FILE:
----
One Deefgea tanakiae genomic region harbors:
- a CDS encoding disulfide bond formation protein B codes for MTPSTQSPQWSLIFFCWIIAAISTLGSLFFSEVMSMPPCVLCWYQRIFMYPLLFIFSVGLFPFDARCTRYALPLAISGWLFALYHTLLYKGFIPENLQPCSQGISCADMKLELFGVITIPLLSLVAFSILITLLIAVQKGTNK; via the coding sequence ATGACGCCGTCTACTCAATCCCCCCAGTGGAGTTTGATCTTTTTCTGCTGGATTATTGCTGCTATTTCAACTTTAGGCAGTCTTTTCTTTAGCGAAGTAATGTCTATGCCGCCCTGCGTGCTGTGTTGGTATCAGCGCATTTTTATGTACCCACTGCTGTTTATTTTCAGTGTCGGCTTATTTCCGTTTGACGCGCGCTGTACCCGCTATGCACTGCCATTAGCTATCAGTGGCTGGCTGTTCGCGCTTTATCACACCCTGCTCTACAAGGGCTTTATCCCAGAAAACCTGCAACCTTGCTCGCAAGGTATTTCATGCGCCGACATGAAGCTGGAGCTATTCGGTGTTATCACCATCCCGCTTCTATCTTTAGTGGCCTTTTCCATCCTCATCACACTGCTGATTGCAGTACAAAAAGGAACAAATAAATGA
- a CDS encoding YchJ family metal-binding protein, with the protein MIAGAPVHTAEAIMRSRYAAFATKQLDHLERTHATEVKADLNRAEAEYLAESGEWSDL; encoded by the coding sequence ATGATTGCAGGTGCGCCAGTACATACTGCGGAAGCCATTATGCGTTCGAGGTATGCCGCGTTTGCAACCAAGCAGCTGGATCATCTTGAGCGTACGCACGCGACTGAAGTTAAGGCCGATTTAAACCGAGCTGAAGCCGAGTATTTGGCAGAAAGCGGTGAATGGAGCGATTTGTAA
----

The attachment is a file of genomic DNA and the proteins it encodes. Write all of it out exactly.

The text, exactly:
One Deefgea tanakiae genomic region harbors:
- a CDS encoding disulfide bond formation protein B codes for MTPSTQSPQWSLIFFCWIIAAISTLGSLFFSEVMSMPPCVLCWYQRIFMYPLLFIFSVGLFPFDARCTRYALPLAISGWLFALYHTLLYKGFIPENLQPCSQGISCADMKLELFGVITIPLLSLVAFSILITLLIAVQKGTNK; via the coding sequence ATGACGCCGTCTACTCAATCCCCCCAGTGGAGTTTGATCTTTTTCTGCTGGATTATTGCTGCTATTTCAACTTTAGGCAGTCTTTTCTTTAGCGAAGTAATGTCTATGCCGCCCTGCGTGCTGTGTTGGTATCAGCGCATTTTTATGTACCCACTGCTGTTTATTTTCAGTGTCGGCTTATTTCCGTTTGACGCGCGCTGTACCCGCTATGCACTGCCATTAGCTATCAGTGGCTGGCTGTTCGCGCTTTATCACACCCTGCTCTACAAGGGCTTTATCCCAGAAAACCTGCAACCTTGCTCGCAAGGTATTTCATGCGCCGACATGAAGCTGGAGCTATTCGGTGTTATCACCATCCCGCTTCTATCTTTAGTGGCCTTTTCCATCCTCATCACACTGCTGATTGCAGTACAAAAAGGAACAAATAAATGA
- a CDS encoding YchJ family metal-binding protein, with the protein MIAGAPVHTAEAIMRSRYAAFATKQLDHLERTHATEVKADLNRAEAEYLAESGEWSDL; encoded by the coding sequence ATGATTGCAGGTGCGCCAGTACATACTGCGGAAGCCATTATGCGTTCGAGGTATGCCGCGTTTGCAACCAAGCAGCTGGATCATCTTGAGCGTACGCACGCGACTGAAGTTAAGGCCGATTTAAACCGAGCTGAAGCCGAGTATTTGGCAGAAAGCGGTGAATGGAGCGATTTGTAA